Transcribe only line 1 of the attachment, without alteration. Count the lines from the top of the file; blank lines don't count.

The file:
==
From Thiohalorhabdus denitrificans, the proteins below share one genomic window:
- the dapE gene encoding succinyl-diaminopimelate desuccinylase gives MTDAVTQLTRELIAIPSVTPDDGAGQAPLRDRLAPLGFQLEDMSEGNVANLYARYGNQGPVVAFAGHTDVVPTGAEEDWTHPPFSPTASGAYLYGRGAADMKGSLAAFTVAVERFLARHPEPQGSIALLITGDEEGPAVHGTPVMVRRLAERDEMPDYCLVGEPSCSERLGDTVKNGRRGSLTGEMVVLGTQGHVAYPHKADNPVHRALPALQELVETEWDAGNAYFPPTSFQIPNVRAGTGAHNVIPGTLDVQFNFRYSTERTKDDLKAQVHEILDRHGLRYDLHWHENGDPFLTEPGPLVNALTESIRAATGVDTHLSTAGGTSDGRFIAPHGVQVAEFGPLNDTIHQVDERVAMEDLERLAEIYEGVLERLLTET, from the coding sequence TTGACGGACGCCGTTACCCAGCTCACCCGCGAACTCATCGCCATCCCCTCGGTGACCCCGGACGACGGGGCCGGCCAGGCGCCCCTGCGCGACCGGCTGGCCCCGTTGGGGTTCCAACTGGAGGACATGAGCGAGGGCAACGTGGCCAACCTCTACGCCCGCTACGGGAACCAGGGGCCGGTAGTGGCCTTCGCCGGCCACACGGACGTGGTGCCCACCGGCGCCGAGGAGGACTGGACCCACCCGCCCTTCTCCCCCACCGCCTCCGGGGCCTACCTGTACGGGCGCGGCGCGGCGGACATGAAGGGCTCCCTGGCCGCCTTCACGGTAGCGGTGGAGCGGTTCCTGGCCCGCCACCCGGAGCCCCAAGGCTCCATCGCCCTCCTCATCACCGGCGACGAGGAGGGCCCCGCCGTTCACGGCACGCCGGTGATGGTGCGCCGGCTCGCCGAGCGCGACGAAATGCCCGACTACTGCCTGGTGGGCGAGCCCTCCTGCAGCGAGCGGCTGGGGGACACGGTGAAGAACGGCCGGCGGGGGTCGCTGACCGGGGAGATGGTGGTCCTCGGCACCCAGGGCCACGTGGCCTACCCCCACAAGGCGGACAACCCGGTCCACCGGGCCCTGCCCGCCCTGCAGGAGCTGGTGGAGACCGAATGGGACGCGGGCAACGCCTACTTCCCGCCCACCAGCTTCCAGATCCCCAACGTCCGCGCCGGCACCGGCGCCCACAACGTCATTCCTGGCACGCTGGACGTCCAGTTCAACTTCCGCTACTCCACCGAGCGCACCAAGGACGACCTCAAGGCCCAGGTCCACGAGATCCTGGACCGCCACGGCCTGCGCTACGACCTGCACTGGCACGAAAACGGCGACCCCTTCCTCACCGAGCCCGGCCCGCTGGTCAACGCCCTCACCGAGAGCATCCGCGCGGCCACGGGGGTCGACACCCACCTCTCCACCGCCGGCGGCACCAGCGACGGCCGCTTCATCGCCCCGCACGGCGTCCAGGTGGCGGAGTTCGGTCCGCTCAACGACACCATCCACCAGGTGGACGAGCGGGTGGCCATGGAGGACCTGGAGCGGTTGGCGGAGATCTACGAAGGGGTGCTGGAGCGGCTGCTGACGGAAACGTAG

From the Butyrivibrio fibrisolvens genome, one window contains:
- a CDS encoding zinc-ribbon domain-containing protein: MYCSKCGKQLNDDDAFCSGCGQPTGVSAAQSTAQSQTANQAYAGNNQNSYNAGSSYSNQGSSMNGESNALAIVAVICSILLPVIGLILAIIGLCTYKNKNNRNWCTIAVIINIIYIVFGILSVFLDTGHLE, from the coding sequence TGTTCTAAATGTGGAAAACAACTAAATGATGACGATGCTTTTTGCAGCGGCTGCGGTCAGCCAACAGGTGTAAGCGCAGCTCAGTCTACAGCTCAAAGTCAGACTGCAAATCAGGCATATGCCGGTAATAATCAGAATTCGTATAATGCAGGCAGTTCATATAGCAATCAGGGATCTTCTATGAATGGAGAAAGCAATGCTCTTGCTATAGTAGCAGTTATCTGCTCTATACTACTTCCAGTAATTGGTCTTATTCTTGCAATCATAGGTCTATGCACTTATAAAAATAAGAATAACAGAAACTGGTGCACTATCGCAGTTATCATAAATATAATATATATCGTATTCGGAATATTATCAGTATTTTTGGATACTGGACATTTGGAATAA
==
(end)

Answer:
From Thiohalorhabdus denitrificans, the proteins below share one genomic window: